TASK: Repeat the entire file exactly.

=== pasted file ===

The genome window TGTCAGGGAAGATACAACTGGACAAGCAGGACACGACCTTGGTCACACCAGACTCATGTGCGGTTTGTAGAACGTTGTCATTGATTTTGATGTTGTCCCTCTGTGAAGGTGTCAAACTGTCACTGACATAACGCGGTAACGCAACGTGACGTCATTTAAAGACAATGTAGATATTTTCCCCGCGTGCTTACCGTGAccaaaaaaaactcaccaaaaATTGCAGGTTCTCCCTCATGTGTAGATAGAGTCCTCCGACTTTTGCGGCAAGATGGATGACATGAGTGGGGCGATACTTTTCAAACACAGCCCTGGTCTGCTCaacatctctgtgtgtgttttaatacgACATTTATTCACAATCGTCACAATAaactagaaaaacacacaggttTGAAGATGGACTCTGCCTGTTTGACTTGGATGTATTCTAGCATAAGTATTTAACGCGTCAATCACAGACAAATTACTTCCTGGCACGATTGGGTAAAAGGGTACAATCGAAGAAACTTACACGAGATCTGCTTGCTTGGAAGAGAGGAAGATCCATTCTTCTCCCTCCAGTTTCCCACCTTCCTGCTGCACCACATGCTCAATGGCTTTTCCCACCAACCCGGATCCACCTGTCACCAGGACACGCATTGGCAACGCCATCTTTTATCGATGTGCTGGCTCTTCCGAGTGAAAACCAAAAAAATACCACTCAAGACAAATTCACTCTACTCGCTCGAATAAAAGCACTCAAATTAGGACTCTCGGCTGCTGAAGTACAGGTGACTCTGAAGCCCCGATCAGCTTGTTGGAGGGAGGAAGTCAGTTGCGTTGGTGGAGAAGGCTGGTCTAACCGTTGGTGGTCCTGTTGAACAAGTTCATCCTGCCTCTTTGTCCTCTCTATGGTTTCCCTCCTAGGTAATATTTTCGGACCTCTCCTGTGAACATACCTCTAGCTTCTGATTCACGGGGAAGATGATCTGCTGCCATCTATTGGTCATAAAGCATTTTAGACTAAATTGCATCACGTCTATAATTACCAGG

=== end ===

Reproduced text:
The genome window TGTCAGGGAAGATACAACTGGACAAGCAGGACACGACCTTGGTCACACCAGACTCATGTGCGGTTTGTAGAACGTTGTCATTGATTTTGATGTTGTCCCTCTGTGAAGGTGTCAAACTGTCACTGACATAACGCGGTAACGCAACGTGACGTCATTTAAAGACAATGTAGATATTTTCCCCGCGTGCTTACCGTGAccaaaaaaaactcaccaaaaATTGCAGGTTCTCCCTCATGTGTAGATAGAGTCCTCCGACTTTTGCGGCAAGATGGATGACATGAGTGGGGCGATACTTTTCAAACACAGCCCTGGTCTGCTCaacatctctgtgtgtgttttaatacgACATTTATTCACAATCGTCACAATAaactagaaaaacacacaggttTGAAGATGGACTCTGCCTGTTTGACTTGGATGTATTCTAGCATAAGTATTTAACGCGTCAATCACAGACAAATTACTTCCTGGCACGATTGGGTAAAAGGGTACAATCGAAGAAACTTACACGAGATCTGCTTGCTTGGAAGAGAGGAAGATCCATTCTTCTCCCTCCAGTTTCCCACCTTCCTGCTGCACCACATGCTCAATGGCTTTTCCCACCAACCCGGATCCACCTGTCACCAGGACACGCATTGGCAACGCCATCTTTTATCGATGTGCTGGCTCTTCCGAGTGAAAACCAAAAAAATACCACTCAAGACAAATTCACTCTACTCGCTCGAATAAAAGCACTCAAATTAGGACTCTCGGCTGCTGAAGTACAGGTGACTCTGAAGCCCCGATCAGCTTGTTGGAGGGAGGAAGTCAGTTGCGTTGGTGGAGAAGGCTGGTCTAACCGTTGGTGGTCCTGTTGAACAAGTTCATCCTGCCTCTTTGTCCTCTCTATGGTTTCCCTCCTAGGTAATATTTTCGGACCTCTCCTGTGAACATACCTCTAGCTTCTGATTCACGGGGAAGATGATCTGCTGCCATCTATTGGTCATAAAGCATTTTAGACTAAATTGCATCACGTCTATAATTACCAGG